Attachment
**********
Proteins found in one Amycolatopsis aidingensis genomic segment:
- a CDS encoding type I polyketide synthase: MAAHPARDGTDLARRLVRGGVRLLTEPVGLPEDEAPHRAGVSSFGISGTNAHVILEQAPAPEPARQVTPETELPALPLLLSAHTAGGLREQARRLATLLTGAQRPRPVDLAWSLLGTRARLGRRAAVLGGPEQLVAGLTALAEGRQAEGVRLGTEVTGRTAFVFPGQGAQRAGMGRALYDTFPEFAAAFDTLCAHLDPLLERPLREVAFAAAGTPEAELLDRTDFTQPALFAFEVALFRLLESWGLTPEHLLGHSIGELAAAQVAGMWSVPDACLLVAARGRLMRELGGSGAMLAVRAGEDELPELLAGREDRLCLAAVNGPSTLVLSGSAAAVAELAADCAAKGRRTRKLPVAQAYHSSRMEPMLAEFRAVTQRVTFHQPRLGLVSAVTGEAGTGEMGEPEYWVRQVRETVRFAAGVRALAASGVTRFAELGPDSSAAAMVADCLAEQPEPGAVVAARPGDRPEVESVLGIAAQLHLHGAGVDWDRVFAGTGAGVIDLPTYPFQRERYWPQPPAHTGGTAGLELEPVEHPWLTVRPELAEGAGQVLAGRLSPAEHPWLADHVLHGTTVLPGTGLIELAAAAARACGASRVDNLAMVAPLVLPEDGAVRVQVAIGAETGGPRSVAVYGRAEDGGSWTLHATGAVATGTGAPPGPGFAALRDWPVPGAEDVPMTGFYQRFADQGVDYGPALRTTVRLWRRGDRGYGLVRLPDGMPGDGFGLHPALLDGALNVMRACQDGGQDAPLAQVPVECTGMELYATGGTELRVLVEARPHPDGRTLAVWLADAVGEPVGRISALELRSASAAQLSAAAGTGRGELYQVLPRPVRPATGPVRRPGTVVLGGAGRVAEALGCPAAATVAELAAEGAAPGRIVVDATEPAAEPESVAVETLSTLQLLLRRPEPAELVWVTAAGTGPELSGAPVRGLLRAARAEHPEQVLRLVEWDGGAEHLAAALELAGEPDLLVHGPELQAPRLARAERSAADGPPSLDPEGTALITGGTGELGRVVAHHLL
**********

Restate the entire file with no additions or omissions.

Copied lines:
Proteins found in one Amycolatopsis aidingensis genomic segment:
- a CDS encoding type I polyketide synthase: MAAHPARDGTDLARRLVRGGVRLLTEPVGLPEDEAPHRAGVSSFGISGTNAHVILEQAPAPEPARQVTPETELPALPLLLSAHTAGGLREQARRLATLLTGAQRPRPVDLAWSLLGTRARLGRRAAVLGGPEQLVAGLTALAEGRQAEGVRLGTEVTGRTAFVFPGQGAQRAGMGRALYDTFPEFAAAFDTLCAHLDPLLERPLREVAFAAAGTPEAELLDRTDFTQPALFAFEVALFRLLESWGLTPEHLLGHSIGELAAAQVAGMWSVPDACLLVAARGRLMRELGGSGAMLAVRAGEDELPELLAGREDRLCLAAVNGPSTLVLSGSAAAVAELAADCAAKGRRTRKLPVAQAYHSSRMEPMLAEFRAVTQRVTFHQPRLGLVSAVTGEAGTGEMGEPEYWVRQVRETVRFAAGVRALAASGVTRFAELGPDSSAAAMVADCLAEQPEPGAVVAARPGDRPEVESVLGIAAQLHLHGAGVDWDRVFAGTGAGVIDLPTYPFQRERYWPQPPAHTGGTAGLELEPVEHPWLTVRPELAEGAGQVLAGRLSPAEHPWLADHVLHGTTVLPGTGLIELAAAAARACGASRVDNLAMVAPLVLPEDGAVRVQVAIGAETGGPRSVAVYGRAEDGGSWTLHATGAVATGTGAPPGPGFAALRDWPVPGAEDVPMTGFYQRFADQGVDYGPALRTTVRLWRRGDRGYGLVRLPDGMPGDGFGLHPALLDGALNVMRACQDGGQDAPLAQVPVECTGMELYATGGTELRVLVEARPHPDGRTLAVWLADAVGEPVGRISALELRSASAAQLSAAAGTGRGELYQVLPRPVRPATGPVRRPGTVVLGGAGRVAEALGCPAAATVAELAAEGAAPGRIVVDATEPAAEPESVAVETLSTLQLLLRRPEPAELVWVTAAGTGPELSGAPVRGLLRAARAEHPEQVLRLVEWDGGAEHLAAALELAGEPDLLVHGPELQAPRLARAERSAADGPPSLDPEGTALITGGTGELGRVVAHHLL